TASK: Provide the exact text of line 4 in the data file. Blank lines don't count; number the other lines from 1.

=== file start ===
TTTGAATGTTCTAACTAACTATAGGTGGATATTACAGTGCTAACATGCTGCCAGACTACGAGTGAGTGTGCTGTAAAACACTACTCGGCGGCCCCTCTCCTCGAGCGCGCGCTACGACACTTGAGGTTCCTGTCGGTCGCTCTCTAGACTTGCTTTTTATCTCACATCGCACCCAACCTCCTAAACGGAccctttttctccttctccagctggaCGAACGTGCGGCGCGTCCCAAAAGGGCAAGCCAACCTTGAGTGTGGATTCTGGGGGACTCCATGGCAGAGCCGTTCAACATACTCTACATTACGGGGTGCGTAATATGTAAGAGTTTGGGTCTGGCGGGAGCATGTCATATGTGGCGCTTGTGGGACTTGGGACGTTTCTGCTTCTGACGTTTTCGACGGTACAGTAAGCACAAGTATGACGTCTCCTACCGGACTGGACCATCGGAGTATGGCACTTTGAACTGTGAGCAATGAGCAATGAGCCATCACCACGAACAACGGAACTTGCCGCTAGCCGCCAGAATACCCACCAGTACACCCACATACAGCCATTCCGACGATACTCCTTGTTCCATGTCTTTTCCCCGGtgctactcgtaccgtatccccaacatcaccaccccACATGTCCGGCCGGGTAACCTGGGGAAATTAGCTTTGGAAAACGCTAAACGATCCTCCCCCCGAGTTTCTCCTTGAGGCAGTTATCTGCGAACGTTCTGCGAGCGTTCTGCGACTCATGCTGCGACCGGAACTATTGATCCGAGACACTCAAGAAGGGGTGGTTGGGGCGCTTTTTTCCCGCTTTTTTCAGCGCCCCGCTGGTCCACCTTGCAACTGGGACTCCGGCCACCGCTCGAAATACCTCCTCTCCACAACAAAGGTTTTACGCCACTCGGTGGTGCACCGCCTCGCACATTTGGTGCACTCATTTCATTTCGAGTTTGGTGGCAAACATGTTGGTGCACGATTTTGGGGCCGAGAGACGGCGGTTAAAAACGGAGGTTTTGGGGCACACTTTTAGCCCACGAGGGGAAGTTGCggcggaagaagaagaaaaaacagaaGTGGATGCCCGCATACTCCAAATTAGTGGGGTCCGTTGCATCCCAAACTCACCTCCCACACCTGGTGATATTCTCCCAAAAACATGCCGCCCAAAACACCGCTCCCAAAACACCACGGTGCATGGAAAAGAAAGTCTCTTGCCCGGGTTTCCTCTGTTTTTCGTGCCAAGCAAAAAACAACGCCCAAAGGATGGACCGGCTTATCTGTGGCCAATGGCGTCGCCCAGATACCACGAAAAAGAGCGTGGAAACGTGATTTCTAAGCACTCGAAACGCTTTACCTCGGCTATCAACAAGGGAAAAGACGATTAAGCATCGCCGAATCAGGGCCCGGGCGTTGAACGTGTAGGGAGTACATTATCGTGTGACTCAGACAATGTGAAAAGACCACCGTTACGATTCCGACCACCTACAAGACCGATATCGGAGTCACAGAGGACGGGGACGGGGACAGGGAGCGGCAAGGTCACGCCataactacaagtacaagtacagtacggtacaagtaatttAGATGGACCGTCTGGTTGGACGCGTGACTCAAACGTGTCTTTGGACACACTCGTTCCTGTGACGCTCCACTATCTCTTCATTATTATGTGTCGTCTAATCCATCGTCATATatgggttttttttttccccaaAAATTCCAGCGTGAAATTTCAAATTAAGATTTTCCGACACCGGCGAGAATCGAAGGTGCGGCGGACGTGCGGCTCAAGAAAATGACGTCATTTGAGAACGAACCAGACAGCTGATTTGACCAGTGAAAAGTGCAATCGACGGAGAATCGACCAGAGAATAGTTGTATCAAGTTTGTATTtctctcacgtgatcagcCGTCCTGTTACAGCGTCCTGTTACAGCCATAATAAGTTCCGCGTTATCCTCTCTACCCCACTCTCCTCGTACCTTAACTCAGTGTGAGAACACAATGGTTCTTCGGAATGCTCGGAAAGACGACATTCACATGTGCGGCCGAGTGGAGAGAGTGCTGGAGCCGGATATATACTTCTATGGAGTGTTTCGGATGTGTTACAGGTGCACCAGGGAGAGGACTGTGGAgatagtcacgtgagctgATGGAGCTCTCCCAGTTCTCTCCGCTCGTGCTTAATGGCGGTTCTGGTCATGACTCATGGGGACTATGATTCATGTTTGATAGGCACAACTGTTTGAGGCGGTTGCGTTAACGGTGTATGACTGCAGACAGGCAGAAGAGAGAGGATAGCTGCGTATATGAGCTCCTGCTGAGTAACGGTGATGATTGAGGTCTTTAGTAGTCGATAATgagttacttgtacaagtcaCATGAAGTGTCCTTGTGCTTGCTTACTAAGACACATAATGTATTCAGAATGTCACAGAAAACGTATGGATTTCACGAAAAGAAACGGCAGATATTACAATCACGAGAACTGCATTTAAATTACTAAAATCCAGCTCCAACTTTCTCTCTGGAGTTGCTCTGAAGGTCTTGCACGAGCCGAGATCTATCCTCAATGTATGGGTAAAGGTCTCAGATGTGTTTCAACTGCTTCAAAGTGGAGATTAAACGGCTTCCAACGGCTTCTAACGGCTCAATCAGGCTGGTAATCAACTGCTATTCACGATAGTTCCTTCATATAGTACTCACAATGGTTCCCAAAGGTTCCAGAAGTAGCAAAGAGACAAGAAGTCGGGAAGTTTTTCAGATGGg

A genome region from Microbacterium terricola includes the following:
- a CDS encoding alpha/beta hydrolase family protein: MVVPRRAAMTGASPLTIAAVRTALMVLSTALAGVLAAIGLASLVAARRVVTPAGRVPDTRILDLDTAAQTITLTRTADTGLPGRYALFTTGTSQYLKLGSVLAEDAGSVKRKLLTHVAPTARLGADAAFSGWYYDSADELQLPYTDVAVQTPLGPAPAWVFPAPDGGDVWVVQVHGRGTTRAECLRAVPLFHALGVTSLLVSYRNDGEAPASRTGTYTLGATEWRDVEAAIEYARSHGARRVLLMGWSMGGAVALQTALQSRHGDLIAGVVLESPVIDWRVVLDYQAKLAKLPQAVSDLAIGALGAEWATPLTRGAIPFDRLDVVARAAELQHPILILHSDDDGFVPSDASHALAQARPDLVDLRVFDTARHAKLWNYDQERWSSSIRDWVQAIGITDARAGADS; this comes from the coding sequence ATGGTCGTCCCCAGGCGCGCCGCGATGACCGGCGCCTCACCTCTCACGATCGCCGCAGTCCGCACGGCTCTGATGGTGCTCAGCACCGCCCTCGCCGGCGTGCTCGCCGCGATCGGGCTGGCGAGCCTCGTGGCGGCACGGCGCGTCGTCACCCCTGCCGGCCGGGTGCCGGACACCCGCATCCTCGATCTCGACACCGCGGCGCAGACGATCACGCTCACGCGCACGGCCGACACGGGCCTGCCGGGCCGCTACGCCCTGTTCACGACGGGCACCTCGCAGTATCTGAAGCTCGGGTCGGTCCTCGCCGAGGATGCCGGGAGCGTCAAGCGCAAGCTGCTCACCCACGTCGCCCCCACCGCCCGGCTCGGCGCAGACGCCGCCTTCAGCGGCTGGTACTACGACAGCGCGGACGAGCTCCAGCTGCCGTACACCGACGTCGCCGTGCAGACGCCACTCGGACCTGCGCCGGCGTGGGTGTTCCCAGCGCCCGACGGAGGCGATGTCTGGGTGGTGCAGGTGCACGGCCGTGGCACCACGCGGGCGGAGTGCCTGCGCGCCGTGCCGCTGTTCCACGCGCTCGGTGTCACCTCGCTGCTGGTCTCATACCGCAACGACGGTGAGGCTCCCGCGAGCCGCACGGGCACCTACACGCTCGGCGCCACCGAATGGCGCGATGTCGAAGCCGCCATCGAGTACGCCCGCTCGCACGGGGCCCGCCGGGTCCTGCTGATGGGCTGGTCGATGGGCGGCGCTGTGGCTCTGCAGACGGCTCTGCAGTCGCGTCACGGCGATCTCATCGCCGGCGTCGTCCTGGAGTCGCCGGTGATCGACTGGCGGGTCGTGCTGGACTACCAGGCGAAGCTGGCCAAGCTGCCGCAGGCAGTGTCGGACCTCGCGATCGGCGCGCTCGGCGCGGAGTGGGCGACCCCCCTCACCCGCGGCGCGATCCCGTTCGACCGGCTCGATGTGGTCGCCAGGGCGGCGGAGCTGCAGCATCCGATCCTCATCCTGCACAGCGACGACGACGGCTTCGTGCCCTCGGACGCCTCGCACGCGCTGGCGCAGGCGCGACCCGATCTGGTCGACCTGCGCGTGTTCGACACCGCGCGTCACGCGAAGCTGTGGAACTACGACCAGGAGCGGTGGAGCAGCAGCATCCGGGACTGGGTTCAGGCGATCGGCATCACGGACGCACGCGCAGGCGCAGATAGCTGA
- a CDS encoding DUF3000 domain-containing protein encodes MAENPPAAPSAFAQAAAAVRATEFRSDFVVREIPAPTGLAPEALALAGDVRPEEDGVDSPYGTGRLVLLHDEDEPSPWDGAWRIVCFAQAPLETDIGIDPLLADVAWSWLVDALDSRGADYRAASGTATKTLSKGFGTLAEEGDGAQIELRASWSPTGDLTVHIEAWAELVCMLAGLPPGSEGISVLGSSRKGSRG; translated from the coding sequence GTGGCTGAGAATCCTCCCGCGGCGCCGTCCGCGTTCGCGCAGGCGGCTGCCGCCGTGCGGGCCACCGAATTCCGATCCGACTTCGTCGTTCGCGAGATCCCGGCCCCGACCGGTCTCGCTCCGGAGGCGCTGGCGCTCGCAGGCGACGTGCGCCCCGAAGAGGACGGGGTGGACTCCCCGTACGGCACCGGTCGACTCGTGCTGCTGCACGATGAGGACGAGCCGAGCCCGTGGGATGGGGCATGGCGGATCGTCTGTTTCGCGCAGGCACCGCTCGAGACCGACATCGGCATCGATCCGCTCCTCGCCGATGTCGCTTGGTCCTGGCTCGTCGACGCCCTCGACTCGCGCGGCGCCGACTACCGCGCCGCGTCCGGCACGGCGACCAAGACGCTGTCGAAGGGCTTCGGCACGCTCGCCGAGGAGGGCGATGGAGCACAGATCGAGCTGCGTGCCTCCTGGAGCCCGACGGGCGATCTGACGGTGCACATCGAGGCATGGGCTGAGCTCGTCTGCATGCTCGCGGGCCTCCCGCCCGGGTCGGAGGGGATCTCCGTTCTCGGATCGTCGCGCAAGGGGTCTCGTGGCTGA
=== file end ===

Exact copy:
- a CDS encoding DUF3000 domain-containing protein encodes MAENPPAAPSAFAQAAAAVRATEFRSDFVVREIPAPTGLAPEALALAGDVRPEEDGVDSPYGTGRLVLLHDEDEPSPWDGAWRIVCFAQAPLETDIGIDPLLADVAWSWLVDALDSRGADYRAASGTATKTLSKGFGTLAEEGDGAQIELRASWSPTGDLTVHIEAWAELVCMLAGLPPGSEGISVLGSSRKGSRG; translated from the coding sequence GTGGCTGAGAATCCTCCCGCGGCGCCGTCCGCGTTCGCGCAGGCGGCTGCCGCCGTGCGGGCCACCGAATTCCGATCCGACTTCGTCGTTCGCGAGATCCCGGCCCCGACCGGTCTCGCTCCGGAGGCGCTGGCGCTCGCAGGCGACGTGCGCCCCGAAGAGGACGGGGTGGACTCCCCGTACGGCACCGGTCGACTCGTGCTGCTGCACGATGAGGACGAGCCGAGCCCGTGGGATGGGGCATGGCGGATCGTCTGTTTCGCGCAGGCACCGCTCGAGACCGACATCGGCATCGATCCGCTCCTCGCCGATGTCGCTTGGTCCTGGCTCGTCGACGCCCTCGACTCGCGCGGCGCCGACTACCGCGCCGCGTCCGGCACGGCGACCAAGACGCTGTCGAAGGGCTTCGGCACGCTCGCCGAGGAGGGCGATGGAGCACAGATCGAGCTGCGTGCCTCCTGGAGCCCGACGGGCGATCTGACGGTGCACATCGAGGCATGGGCTGAGCTCGTCTGCATGCTCGCGGGCCTCCCGCCCGGGTCGGAGGGGATCTCCGTTCTCGGATCGTCGCGCAAGGGGTCTCGTGGCTGA